Again we review this first chapter, which describes the infinite glory of the resurrected Christ. Next, we have His presence portrayed in the churches. Following that, we see how He operates through the government of God in the universe. Then we concentrate on His unique supremacy and the descrittion of His Deity in the plan of redemption. Thus He has put a song in our mouth, and this song is enjoyed by all creation. The life and death, the resurrection and the ascension of the Saviour of the world receives the "Amen" of the four beasts around the throne and the everlasting worship of the elders given to Him who lives forever and ever.

The "four beasts" mentioned above is from the King James translation. The New American Standard Bible, and others, translates this as "living creatures," which seems to be a more accurate rendering of this text.

Chapter 5


The Apostle John introduces Revelation six as follows: "And I Tsaw when the Lamb opened one of the seals, and I heard, as it were the noise of thunder, one of the four beasts saying, Come and sec." The King James Version translates the introduction of each horse with the words, "Come and sec." William Barclay says, "In all the best Greek manuscripts it is simply 'Come!' as translated in the Revised Standard Version. This is not an invitation to John to come and see; it is a summons or command to the four horses and their riders one by one to come forward on the stage of history." (Barclay, The Revelation of John, Vol. 2, p. 1). It might be added that this translation is given in the New American Standard Bible, the Berkley Version, the New International Version, The New English Bible, and others.

"And I saw, and behold a white horse: and he that sat on him had a bow; and a crown was given unto him; and he went forth conquering, and to conquer. And when he had opened the second seal, I heard the second beast say, Come and see. And there went out another horse that was red: and power was given to him that sat thereon to take peace from the earth, and that they should kill one another and there was given unto him a great sword. And when he had opened the third seal, I heard the third beast say, Come and see. And I beheld, and Io a black horse; and he that sat on him had a pair of balances in his hand. And I heard a voice in the midst of the four beasts say, A measure of wheat for a penny, and three measures of barley for a penny; and see thou hurt not the oil and the wine. And when he had opened the fourth seal, I heard the voice of the fourth beast say, Come and see. And I looked, and behold a pale horse: and his name that sat on him was Death, and Hell followed with him. And power was given unto them over the fourth part of the earth, to kill with sword, and with hunger, and with death, and with the beasts of the earth." At this point we are confronted with numerous different interpretations, almost as many as the authors who seek to describe them. It is common to find those who see the horses as influences let loose upon the earth to fulfill certain events in history. Thus some may point out such earth-shattering events as great famines, terrible earthquakes, tragic wars, such as the Moslem Invasion, or the Black Death or even the Spanish Influenza. But John was told to write "those things which shall be hereafter and things which must shortly come to pass." It seems unlikely that the events following the opening of the seals would be delayed for centuries of time. Only one Person in the entire universe is "Worthy" to break the seals--the slain Lamb, God's sacrifice for the sins of the world. I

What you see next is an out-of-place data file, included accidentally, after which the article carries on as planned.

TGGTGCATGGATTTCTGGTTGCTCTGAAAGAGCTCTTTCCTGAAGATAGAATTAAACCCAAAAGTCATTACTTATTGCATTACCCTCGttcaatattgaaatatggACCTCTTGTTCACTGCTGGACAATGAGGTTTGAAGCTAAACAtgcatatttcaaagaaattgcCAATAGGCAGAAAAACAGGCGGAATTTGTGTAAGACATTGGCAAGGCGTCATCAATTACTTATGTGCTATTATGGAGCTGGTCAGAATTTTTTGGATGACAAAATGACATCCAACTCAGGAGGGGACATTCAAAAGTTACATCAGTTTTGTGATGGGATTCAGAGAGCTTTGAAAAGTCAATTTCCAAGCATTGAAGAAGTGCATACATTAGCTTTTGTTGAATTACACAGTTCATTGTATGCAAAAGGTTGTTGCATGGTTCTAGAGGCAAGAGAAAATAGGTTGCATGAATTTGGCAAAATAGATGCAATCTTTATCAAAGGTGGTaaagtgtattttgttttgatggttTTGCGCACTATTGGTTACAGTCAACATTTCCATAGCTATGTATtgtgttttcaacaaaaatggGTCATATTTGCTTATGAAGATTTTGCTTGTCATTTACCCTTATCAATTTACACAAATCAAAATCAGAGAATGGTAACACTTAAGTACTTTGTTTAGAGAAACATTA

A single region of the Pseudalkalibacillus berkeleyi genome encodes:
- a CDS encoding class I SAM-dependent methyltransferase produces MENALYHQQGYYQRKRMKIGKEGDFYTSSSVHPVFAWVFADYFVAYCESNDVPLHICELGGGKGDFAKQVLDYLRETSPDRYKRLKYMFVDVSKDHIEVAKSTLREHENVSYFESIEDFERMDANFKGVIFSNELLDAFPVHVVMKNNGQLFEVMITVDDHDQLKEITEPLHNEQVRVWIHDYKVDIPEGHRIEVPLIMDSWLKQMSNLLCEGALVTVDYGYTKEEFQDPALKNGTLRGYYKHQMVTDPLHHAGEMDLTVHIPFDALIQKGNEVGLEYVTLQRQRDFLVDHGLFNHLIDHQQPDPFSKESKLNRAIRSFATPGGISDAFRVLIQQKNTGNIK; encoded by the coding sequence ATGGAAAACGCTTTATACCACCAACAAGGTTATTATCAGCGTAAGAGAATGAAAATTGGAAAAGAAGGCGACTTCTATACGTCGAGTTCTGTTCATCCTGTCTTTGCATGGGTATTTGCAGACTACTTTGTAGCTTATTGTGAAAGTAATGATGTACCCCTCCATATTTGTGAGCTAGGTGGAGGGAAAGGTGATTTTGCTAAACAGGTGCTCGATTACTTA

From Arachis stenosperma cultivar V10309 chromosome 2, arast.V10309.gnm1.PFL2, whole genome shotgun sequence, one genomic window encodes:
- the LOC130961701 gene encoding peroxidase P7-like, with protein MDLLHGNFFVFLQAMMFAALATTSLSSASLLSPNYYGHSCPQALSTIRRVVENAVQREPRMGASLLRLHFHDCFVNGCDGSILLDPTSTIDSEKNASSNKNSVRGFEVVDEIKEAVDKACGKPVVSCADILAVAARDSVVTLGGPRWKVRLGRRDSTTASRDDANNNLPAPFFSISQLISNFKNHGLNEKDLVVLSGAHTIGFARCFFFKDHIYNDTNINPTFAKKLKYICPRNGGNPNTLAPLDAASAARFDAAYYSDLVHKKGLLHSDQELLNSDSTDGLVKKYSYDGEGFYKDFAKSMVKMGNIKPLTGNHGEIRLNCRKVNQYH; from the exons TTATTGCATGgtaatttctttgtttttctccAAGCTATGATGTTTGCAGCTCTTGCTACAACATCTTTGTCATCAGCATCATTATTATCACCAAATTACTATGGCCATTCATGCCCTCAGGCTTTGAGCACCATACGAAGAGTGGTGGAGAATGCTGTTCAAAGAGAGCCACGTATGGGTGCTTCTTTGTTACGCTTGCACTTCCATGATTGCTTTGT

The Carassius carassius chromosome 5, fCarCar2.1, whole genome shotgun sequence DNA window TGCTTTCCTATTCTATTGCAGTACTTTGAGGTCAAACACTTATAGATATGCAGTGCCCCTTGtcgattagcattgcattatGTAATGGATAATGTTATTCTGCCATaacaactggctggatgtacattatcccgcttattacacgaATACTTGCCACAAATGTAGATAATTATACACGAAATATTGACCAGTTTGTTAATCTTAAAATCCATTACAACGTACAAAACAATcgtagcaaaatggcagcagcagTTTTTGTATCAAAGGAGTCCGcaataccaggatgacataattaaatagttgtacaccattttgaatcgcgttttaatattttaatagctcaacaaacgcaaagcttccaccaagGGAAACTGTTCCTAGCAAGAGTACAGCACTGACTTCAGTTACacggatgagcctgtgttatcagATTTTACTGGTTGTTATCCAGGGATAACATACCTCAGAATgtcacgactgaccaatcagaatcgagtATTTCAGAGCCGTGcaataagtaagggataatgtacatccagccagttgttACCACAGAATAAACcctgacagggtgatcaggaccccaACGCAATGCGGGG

With the breaking of each seal, an immediate event happens. A horse and rider is bidden to "Come!" Four horsemen in rapid sequence are released and immediately begin their missions upon the earth. During the past nearly two thousand years, we have seen the continual and constant progress and effects of the gospel as depicted by the white horse. We have also seen the red horse of war- bloodshed and absence of peace in the world. We have seen how the crises of commercialism, want, and privation mar the history of the world. And we have seen death, destruction, plagues and catastrophes in unending succession.

What seems to be the proper interpretation is that all four horsemen appear consecutively or in rapid sequence. First of all there is the message of the gospel. The rider goes forth with a bow, which in other places is likened to conviction. Peter says that the Jews who listened to his message at Pentecost "were pricked in their hearts" (Acts 2:37a). They were convicted and wanted to be saved. It is a crowned horseman, which indicates that he is a victor and that he is a conqueror. The first one hundred years after the death of Christ saw the gospel planted in almost every country in the world.